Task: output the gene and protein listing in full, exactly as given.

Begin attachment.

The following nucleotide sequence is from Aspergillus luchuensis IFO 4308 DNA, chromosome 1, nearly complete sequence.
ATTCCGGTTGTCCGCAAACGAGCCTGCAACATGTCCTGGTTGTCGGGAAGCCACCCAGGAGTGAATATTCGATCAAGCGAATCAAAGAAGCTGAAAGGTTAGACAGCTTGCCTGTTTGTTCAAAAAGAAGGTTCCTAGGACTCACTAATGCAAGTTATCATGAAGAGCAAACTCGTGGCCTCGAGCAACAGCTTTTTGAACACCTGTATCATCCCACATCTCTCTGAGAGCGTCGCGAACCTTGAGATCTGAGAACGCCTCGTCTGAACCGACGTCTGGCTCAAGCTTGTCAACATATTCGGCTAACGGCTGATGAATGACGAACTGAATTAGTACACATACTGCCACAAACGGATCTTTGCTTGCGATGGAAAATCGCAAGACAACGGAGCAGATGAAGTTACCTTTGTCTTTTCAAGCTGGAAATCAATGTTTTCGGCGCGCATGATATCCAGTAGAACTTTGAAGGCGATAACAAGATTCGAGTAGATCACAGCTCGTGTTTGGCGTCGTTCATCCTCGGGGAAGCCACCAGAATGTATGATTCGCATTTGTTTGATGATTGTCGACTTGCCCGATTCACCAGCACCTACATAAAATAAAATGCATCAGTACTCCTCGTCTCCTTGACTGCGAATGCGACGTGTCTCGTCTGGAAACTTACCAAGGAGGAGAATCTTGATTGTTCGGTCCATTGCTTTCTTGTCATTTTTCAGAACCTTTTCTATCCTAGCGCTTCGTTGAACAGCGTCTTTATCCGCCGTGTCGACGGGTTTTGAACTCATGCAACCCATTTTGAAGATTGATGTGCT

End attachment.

The following nucleotide sequence is from Aspergillus luchuensis IFO 4308 DNA, chromosome 1, nearly complete sequence.
ATTCCGGTTGTCCGCAAACGAGCCTGCAACATGTCCTGGTTGTCGGGAAGCCACCCAGGAGTGAATATTCGATCAAGCGAATCAAAGAAGCTGAAAGGTTAGACAGCTTGCCTGTTTGTTCAAAAAGAAGGTTCCTAGGACTCACTAATGCAAGTTATCATGAAGAGCAAACTCGTGGCCTCGAGCAACAGCTTTTTGAACACCTGTATCATCCCACATCTCTCTGAGAGCGTCGCGAACCTTGAGATCTGAGAACGCCTCGTCTGAACCGACGTCTGGCTCAAGCTTGTCAACATATTCGGCTAACGGCTGATGAATGACGAACTGAATTAGTACACATACTGCCACAAACGGATCTTTGCTTGCGATGGAAAATCGCAAGACAACGGAGCAGATGAAGTTACCTTTGTCTTTTCAAGCTGGAAATCAATGTTTTCGGCGCGCATGATATCCAGTAGAACTTTGAAGGCGATAACAAGATTCGAGTAGATCACAGCTCGTGTTTGGCGTCGTTCATCCTCGGGGAAGCCACCAGAATGTATGATTCGCATTTGTTTGATGATTGTCGACTTGCCCGATTCACCAGCACCTACATAAAATAAAATGCATCAGTACTCCTCGTCTCCTTGACTGCGAATGCGACGTGTCTCGTCTGGAAACTTACCAAGGAGGAGAATCTTGATTGTTCGGTCCATTGCTTTCTTGTCATTTTTCAGAACCTTTTCTATCCTAGCGCTTCGTTGAACAGCGTCTTTATCCGCCGTGTCGACGGGTTTTGAACTCATGCAACCCATTTTGAAGATTGATGTGCT